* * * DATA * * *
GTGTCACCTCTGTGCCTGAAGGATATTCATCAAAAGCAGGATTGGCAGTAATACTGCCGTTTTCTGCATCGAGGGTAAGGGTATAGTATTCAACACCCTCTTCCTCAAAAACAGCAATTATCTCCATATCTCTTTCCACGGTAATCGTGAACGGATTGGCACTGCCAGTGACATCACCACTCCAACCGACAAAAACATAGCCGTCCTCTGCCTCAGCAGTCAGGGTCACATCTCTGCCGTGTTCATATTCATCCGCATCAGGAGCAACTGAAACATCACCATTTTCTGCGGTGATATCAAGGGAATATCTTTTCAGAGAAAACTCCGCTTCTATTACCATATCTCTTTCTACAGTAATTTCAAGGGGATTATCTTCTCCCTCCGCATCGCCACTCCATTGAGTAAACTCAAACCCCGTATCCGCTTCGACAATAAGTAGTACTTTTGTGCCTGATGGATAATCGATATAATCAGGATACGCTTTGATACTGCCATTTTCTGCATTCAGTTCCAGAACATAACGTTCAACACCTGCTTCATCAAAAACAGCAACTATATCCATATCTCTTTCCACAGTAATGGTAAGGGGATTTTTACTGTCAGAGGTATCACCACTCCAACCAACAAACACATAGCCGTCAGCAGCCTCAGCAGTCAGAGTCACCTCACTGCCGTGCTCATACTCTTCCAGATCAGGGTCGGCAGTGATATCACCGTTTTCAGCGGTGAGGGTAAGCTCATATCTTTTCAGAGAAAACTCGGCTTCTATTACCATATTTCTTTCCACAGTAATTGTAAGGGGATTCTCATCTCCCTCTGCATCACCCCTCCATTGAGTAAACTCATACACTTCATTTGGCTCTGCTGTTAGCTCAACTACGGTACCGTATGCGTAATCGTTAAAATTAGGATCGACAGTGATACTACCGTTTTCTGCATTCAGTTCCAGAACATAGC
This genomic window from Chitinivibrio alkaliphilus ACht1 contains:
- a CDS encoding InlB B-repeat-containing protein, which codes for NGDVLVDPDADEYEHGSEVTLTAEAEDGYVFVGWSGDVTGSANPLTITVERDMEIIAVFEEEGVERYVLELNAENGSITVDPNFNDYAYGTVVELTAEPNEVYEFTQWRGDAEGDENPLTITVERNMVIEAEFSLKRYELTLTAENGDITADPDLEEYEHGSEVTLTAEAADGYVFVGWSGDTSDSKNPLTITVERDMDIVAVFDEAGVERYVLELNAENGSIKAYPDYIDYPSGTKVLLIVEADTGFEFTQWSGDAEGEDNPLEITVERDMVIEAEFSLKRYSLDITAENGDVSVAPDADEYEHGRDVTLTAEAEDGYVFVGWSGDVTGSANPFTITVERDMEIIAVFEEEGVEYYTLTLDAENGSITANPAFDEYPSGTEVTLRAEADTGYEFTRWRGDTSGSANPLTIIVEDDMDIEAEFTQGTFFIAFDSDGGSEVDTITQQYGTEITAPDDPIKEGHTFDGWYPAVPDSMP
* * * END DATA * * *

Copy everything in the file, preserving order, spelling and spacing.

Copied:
GTGTCACCTCTGTGCCTGAAGGATATTCATCAAAAGCAGGATTGGCAGTAATACTGCCGTTTTCTGCATCGAGGGTAAGGGTATAGTATTCAACACCCTCTTCCTCAAAAACAGCAATTATCTCCATATCTCTTTCCACGGTAATCGTGAACGGATTGGCACTGCCAGTGACATCACCACTCCAACCGACAAAAACATAGCCGTCCTCTGCCTCAGCAGTCAGGGTCACATCTCTGCCGTGTTCATATTCATCCGCATCAGGAGCAACTGAAACATCACCATTTTCTGCGGTGATATCAAGGGAATATCTTTTCAGAGAAAACTCCGCTTCTATTACCATATCTCTTTCTACAGTAATTTCAAGGGGATTATCTTCTCCCTCCGCATCGCCACTCCATTGAGTAAACTCAAACCCCGTATCCGCTTCGACAATAAGTAGTACTTTTGTGCCTGATGGATAATCGATATAATCAGGATACGCTTTGATACTGCCATTTTCTGCATTCAGTTCCAGAACATAACGTTCAACACCTGCTTCATCAAAAACAGCAACTATATCCATATCTCTTTCCACAGTAATGGTAAGGGGATTTTTACTGTCAGAGGTATCACCACTCCAACCAACAAACACATAGCCGTCAGCAGCCTCAGCAGTCAGAGTCACCTCACTGCCGTGCTCATACTCTTCCAGATCAGGGTCGGCAGTGATATCACCGTTTTCAGCGGTGAGGGTAAGCTCATATCTTTTCAGAGAAAACTCGGCTTCTATTACCATATTTCTTTCCACAGTAATTGTAAGGGGATTCTCATCTCCCTCTGCATCACCCCTCCATTGAGTAAACTCATACACTTCATTTGGCTCTGCTGTTAGCTCAACTACGGTACCGTATGCGTAATCGTTAAAATTAGGATCGACAGTGATACTACCGTTTTCTGCATTCAGTTCCAGAACATAGC
This genomic window from Chitinivibrio alkaliphilus ACht1 contains:
- a CDS encoding InlB B-repeat-containing protein, which codes for NGDVLVDPDADEYEHGSEVTLTAEAEDGYVFVGWSGDVTGSANPLTITVERDMEIIAVFEEEGVERYVLELNAENGSITVDPNFNDYAYGTVVELTAEPNEVYEFTQWRGDAEGDENPLTITVERNMVIEAEFSLKRYELTLTAENGDITADPDLEEYEHGSEVTLTAEAADGYVFVGWSGDTSDSKNPLTITVERDMDIVAVFDEAGVERYVLELNAENGSIKAYPDYIDYPSGTKVLLIVEADTGFEFTQWSGDAEGEDNPLEITVERDMVIEAEFSLKRYSLDITAENGDVSVAPDADEYEHGRDVTLTAEAEDGYVFVGWSGDVTGSANPFTITVERDMEIIAVFEEEGVEYYTLTLDAENGSITANPAFDEYPSGTEVTLRAEADTGYEFTRWRGDTSGSANPLTIIVEDDMDIEAEFTQGTFFIAFDSDGGSEVDTITQQYGTEITAPDDPIKEGHTFDGWYPAVPDSMP